And then there's a second tool called theme kit that's used in conjunction with GitHub. Theme Kit is developed by the Shopify team and allows developers to work on Shopify theme files on their local computer instead of through the Shopify admin. So here's how the two tools get used together. We use theme kit to create a copy of our store's theme on our local computer and then we use GitHub to source manage the local copy of the theme on our local computer. Those two processes are manual and separate, which gives us a lot of control over the granularity of changes that get tracked. Here's some things to think about when getting this set up. Theme kit uses the Shopify API to gain access to theme files, so you'll need to create a private app to access the API. The only permissions the app needs is read and write for the theme templates and theme assets.
And a side note here on private apps to create a private app in the Shopify admin. Your account will need full access or permissions to the store. If you're the account owner, you'll be fine, but if the staff account or collaborator account with limited access, that account will not be able to create a private app. If that's the case, when you click on the [inaudible] manage private absolute link in the app section of the Shopify store admin, you'll see an error message where you can request access. Just know that the permissions to apps won't be enough. You'll need full permissions across all access settings to be able to create a private app. When setting up theme kit on your computer, you'll create a configuration file called config.yml. Yammel is the way I say the dot YML extension of the file. In that configuration file, you can list certain theme files will be excluded from being duplicated onto your computer and there's one file that you should exclude and that is settings underscore data dot Jason, which is in the themes config folder.
This is the file that stores all of your theme settings like colors, fonts, and homepage layout. You want to include it as that file should only be edited by using the Shopify admins. Customize theme function. You don't want to edit that file locally. Having an excluded from being downloaded by theme kit means you won't accidentally overwrite the file and lose your most recent theme setting changes and in your get hub configuration you will want to exclude the config dot Yammel file from being tracked. That's because the file contains the password, your private app, and you don't want people to have access to that, especially if you're using a free get hub repository that is public, which means anybody can look at it. If someone had that password, they can make changes to your theme or outright delete it. The pros of the get hub theme kit backup method are it provides a complete record of all changes made to the theme.
It gives you the robust ability to restore the theme to any previous state. It also allows you to work on theme files on your local computer and there's no app fee. The cons are it's a technical solution that requires developer experience and there's no automation. Backups are only done manually. Now, why the get hub theme kit method may be too complex for the average store owner with no dev skills. I'd recommend that any store owners that are working with a Shopify expert ask what method, if any, the expert uses to track code changes. They should be using a method that allows line by line tracking changes to the theme. For me, this level of tracking allows me to see in troubleshoot all the changes that I make to a theme, but even more importantly, it allows me to see what changes are made by others and that has been real useful.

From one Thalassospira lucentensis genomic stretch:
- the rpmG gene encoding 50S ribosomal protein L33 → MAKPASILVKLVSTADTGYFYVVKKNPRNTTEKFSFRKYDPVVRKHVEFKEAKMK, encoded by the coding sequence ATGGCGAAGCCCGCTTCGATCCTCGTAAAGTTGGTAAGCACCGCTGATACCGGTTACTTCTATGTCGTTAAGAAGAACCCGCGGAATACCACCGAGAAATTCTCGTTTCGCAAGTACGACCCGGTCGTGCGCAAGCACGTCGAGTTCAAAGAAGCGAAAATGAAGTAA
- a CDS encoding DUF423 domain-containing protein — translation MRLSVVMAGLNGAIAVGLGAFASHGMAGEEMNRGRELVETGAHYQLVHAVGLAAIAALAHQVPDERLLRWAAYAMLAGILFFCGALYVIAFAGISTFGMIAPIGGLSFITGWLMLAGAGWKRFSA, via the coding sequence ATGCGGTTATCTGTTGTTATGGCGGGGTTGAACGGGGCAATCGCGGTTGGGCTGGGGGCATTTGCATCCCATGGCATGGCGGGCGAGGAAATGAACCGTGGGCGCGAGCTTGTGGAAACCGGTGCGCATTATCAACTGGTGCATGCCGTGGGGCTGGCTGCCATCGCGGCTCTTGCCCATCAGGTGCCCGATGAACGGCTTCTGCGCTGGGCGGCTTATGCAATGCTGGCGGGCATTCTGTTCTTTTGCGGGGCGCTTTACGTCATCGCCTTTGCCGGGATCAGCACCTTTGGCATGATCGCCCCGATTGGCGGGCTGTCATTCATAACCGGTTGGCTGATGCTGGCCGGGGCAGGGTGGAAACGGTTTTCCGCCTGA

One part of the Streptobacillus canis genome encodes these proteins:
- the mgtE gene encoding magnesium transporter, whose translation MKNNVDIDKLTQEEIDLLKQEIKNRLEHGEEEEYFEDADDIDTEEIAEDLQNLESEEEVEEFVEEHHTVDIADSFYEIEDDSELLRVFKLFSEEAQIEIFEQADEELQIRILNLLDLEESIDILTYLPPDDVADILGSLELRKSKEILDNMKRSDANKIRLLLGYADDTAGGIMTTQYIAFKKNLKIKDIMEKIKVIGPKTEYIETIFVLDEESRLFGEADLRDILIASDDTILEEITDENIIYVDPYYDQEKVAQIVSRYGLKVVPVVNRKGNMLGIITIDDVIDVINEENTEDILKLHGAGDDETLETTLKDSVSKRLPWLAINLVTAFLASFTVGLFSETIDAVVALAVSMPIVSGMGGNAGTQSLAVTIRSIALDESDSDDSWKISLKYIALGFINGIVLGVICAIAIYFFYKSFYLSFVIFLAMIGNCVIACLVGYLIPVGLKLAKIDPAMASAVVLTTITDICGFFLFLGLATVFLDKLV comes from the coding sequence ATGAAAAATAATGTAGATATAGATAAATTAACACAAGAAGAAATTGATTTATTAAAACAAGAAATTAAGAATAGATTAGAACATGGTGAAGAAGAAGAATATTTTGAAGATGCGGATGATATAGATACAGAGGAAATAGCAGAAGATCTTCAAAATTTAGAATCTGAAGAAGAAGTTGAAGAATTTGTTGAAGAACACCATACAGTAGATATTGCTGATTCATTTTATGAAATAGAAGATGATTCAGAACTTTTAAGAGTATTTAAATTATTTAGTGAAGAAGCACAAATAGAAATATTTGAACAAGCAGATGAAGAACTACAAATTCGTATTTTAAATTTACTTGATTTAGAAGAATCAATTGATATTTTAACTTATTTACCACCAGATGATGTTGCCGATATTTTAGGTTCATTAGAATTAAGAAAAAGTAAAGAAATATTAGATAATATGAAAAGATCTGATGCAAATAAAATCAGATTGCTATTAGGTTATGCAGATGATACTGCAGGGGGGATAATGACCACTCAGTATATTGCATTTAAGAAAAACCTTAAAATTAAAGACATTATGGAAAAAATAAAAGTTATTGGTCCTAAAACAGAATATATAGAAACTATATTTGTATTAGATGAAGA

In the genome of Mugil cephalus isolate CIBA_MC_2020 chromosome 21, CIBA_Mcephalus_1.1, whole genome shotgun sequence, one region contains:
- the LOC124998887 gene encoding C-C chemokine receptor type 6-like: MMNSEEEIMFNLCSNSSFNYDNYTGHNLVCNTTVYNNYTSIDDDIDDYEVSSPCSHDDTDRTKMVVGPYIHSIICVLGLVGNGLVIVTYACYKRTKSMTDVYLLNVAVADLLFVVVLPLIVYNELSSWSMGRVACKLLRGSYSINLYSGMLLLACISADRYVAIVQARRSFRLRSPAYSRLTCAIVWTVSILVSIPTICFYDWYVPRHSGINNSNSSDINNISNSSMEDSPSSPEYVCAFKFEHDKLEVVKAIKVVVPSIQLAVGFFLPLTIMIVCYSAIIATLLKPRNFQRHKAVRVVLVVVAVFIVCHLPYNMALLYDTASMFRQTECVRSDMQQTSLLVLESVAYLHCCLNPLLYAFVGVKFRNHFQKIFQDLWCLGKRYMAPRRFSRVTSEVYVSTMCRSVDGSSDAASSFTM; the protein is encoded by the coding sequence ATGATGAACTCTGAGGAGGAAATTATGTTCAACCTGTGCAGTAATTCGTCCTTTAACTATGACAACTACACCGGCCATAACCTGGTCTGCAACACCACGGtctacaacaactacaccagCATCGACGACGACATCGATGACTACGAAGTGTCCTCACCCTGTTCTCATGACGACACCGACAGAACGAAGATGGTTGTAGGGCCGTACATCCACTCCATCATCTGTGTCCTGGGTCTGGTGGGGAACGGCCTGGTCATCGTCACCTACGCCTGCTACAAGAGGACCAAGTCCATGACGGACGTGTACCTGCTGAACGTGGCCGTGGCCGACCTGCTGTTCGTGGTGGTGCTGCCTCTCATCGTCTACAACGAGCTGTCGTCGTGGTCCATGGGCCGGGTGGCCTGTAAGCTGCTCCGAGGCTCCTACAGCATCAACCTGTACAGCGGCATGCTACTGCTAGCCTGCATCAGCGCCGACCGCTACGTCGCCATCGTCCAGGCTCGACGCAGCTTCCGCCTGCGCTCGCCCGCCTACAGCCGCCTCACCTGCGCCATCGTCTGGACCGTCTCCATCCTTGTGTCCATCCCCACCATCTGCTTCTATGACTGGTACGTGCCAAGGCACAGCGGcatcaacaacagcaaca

Many times a client will come to me and say that something is now broken on their site and I may have not worked on their site in months or even years, but I can do a quick code sync and then see every change that has been done to the theme since I last backed it up, which helps me troubleshoot the issue regardless of which method you use to backup your theme. Here's some suggestions on when to backup. The first one is before adding a new app. This is because apps can make automatic changes to your themes. So having a copy will allow you to go back to the state of the theme before you added the app. In case you decide you don't want the app. And this is important because uninstalling an app does not uninstall the changes it makes to your theme. Shopify doesn't allow apps to undo changes they make to themes a second time.
To back up your theme is when touching the theme code for the first time in a while. This allows you to see what changes others have made to the theme while you were not working on it. Third reason is when done making your changes to the theme code and that way you have a record of all the changes you've made to the theme. And the fourth one is when giving access to a new person or customer support team. This is a good safety precaution in case they are untrained or reckless. So in summary, backing up, your theme is highly recommended as one small error can take your business down. There are many options you can use to back up your theme. And each one has its own pros and cons. For the non-technical folks, I'd recommend the theme watch app and for the technical folks, I'd recommend the GitHub / Theme Kit solution. Either one of these will give you the level of control you need over your changes to troubleshoot issues and a rollback if necessary.
That's it for theme backup. Thanks for listening.